The prisoner was obviously sick when he was brought to the prison infirmary. Guards had reported that he sat in his heated prison cell wrapped in a heavy coat. He would hear orders from them but could not seem to process what he had been told. The prison doctor only had to look at the man and speak a few sentences with him to know what the condition was: Syphilis.
The prisoner was a thug, a professional criminal, a person who had been in trouble since his youth. The doctor, who had seen it all in his work at the prison, still felt some sympathy for the man despite his past. The man’s face was festering, and his mind had already started to turn to mush.
Treatment for syphilis in the days before penicillin could only treat the symptoms but not really the disease and that only if the situation was caught in time. Unfortunately for this inmate, he had gone for years without seeking help for his condition.
In fact, syphilis had remained one of the main causes of death in the United States in the years before World War II. The first symptoms of sores on the mouth or genitalia would then soon turn into a rash that could cover the body. Then, apparently, the disease could seem to go dormant for years only to re-manifest itself and enter the final stage—when it began to not show in lesions not only on the skin but also attack the person’s brain. It often left sufferers severely mentally incapacitated. In addition, the illness struck the heart and the liver and other internal organs.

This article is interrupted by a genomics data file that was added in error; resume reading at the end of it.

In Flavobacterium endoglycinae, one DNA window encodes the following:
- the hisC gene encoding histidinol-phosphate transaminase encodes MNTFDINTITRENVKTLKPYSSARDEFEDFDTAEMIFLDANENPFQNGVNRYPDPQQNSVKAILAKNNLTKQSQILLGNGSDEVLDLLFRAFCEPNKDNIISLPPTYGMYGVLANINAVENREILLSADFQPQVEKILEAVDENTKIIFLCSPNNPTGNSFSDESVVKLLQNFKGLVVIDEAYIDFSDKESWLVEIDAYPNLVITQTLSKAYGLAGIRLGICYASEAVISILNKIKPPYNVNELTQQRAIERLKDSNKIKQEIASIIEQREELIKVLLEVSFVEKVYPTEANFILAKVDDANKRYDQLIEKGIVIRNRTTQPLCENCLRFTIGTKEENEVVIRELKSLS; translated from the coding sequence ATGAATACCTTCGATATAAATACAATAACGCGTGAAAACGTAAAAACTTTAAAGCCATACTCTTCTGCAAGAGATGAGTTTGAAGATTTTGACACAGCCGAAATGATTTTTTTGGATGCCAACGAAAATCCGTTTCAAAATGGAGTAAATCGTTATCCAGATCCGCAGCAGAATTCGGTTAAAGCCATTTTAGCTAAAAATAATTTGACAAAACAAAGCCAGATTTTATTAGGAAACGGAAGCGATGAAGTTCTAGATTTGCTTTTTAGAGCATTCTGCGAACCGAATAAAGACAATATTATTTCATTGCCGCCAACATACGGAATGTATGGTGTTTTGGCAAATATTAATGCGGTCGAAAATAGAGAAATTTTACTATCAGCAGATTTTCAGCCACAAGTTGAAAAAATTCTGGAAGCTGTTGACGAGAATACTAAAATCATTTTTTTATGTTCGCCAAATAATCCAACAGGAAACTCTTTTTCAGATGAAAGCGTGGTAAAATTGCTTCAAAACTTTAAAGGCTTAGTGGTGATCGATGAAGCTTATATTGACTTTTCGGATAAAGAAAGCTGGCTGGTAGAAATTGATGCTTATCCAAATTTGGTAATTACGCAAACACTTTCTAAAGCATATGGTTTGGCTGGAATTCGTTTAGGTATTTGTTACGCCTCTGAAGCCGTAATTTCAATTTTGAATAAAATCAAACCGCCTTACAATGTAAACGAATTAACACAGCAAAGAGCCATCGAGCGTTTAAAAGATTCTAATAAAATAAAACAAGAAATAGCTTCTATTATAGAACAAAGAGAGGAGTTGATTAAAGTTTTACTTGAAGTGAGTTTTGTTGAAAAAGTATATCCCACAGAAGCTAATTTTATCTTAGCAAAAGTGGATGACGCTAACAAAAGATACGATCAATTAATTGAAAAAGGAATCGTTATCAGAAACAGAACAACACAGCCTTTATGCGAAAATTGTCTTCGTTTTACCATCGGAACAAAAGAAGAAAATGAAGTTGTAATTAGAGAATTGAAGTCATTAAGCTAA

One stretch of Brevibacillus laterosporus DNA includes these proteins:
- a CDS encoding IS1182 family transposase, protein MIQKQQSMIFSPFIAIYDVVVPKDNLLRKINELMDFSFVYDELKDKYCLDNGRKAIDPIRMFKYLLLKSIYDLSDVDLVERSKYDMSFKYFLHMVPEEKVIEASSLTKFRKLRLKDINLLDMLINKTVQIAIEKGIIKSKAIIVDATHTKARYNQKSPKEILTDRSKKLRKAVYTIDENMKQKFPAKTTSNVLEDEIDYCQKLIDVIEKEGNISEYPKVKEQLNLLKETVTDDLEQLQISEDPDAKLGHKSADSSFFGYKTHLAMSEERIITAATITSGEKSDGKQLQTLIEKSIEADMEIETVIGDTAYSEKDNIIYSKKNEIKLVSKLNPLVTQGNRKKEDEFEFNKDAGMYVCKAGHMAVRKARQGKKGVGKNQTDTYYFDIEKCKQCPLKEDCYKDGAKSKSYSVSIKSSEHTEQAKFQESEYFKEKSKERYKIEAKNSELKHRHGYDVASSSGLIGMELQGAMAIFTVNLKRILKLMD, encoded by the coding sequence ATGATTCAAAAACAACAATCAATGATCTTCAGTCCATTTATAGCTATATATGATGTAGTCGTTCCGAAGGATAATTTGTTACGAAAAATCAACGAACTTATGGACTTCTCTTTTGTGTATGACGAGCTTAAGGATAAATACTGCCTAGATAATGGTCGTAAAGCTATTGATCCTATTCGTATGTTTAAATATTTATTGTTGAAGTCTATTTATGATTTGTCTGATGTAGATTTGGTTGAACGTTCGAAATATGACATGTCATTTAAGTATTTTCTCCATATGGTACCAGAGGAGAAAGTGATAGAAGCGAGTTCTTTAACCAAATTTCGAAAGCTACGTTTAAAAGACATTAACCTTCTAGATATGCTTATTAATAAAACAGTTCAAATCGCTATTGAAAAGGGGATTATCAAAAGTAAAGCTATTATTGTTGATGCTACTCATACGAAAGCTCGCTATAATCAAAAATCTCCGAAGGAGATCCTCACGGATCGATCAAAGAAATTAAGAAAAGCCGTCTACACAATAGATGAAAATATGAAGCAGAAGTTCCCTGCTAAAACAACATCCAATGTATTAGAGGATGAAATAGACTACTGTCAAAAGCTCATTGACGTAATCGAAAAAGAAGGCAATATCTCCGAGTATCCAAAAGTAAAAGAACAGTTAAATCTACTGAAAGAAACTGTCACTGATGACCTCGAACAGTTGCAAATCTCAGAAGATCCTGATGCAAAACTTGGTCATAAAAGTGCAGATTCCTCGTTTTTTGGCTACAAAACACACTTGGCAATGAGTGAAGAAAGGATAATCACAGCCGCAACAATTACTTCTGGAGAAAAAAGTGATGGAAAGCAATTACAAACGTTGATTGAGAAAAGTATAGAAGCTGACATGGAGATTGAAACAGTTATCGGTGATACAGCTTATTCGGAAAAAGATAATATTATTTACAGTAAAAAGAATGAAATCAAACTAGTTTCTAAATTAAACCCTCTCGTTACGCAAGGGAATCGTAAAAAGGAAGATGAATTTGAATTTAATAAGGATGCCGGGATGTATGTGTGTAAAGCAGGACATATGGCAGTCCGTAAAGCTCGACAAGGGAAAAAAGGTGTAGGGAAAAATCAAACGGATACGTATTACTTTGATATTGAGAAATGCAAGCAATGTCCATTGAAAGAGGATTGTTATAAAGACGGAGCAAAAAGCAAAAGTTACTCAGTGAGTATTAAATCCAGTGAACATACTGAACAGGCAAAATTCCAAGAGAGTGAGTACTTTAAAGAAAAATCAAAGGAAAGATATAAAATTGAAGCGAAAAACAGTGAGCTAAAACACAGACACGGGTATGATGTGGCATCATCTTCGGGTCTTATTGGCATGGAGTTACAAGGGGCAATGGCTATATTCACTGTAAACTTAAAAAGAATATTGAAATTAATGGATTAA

By this stage, the syphilis patient was doomed to death.
The poor man’s wife appealed to the courts and even directly to the warden to have the man who now only looked somewhat like her husband back in her house where she could look after him in what was left of his life. Out of a sense of sympathy, the request was granted.
In an effort to save the family and even the man himself further embarrassment, his release papers said that his sentence had been reduced because of his “good behavior” and did not list the syphilis. When he died at age 48 of a weakened heart due to the syphilis, the man was hardly recognizable to friends and family and was said to have the mental capacity of a child.
It was not the end one would expect for a man like Al Capone.